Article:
The Levitation of Lunar Dust Via Electrostatic Forces

by S. Doe, New Mexico State Univ, Las Cruces, United States,
J. O. Burns, New Mexico State Univ, Las Cruces, United States,
D. Pettit, New Mexico State Univ, Las Cruces, United States,
J. Blacic, New Mexico State Univ, Las Cruces, United States,
P. W. Keaton, New Mexico State Univ, Las Cruces, United States,



Document Type: Proceeding Paper

Part of: Engineering, Construction, and Operations in Space IV

Abstract:

Apollo and Surveyor photographs revealed an unexpected lunar phenomenon that has come to be known as the 'horizon glow'. During lunar sunrise and sunset, a line of light was visible above the horizon. Small dust grains, also charged via photoionization, could be propelled off of the surface. These dust grains could forward scatter sunlight, accounting for the horizon glow. While some numerical simulations have been done, we are unaware of any experimental work performed to test this hypothesis. This paper describes an experiment in which we sought to mimic the conditions thought to give rise to lunar dust levitation. Our results indicate that 10 to 15% of the dust is levitated under these conditions.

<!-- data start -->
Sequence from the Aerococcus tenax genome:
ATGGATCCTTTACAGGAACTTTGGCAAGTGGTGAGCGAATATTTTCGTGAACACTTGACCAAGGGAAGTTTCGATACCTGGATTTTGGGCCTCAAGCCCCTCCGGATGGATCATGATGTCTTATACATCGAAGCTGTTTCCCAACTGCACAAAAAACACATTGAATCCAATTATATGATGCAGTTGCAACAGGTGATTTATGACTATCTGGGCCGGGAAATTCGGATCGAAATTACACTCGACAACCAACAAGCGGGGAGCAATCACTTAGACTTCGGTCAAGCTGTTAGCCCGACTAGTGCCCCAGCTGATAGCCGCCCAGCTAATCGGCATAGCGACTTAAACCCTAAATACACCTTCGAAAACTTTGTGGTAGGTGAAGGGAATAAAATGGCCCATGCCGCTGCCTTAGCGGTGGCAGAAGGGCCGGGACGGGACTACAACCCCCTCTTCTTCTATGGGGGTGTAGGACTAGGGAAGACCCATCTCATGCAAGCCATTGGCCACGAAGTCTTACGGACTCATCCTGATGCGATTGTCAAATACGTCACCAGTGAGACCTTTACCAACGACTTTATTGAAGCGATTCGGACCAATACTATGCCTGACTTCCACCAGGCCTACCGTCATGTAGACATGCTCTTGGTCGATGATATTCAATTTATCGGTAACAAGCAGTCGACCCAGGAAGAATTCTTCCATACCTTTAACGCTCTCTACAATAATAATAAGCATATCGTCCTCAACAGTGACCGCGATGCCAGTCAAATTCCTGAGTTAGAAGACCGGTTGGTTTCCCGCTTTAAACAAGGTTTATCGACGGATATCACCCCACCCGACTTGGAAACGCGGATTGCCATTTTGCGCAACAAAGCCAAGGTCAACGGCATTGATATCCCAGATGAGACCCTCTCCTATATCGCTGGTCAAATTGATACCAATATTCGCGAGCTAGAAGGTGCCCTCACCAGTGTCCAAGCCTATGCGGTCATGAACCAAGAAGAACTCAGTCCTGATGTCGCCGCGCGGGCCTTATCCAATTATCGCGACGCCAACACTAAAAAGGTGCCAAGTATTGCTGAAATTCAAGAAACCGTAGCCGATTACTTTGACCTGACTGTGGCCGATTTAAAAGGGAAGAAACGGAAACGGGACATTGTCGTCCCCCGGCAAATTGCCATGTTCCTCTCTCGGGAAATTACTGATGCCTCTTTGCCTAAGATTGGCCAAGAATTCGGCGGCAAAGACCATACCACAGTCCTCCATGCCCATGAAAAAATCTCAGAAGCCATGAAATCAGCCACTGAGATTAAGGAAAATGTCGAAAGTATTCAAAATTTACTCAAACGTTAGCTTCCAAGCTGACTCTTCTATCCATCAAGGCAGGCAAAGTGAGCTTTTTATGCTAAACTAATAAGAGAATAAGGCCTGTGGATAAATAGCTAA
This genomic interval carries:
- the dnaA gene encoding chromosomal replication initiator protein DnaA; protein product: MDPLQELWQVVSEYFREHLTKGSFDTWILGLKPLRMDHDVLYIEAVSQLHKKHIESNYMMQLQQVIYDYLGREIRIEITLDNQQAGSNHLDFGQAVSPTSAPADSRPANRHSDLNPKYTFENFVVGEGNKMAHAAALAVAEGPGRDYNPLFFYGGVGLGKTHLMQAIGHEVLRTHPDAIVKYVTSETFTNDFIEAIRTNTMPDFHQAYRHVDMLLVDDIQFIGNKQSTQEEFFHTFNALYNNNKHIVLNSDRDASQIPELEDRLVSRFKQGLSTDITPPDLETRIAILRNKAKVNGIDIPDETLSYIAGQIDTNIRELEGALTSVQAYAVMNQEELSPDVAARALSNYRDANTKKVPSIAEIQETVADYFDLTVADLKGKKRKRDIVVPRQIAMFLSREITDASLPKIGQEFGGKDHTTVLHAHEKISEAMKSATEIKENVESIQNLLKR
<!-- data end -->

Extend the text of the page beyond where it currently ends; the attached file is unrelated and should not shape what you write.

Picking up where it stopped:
Subject Headings: Light (natural) | Grain (material) | Numerical models | Solar radiation | Surveys (non-geomatic) | Field tests | Lunar materials | Photography

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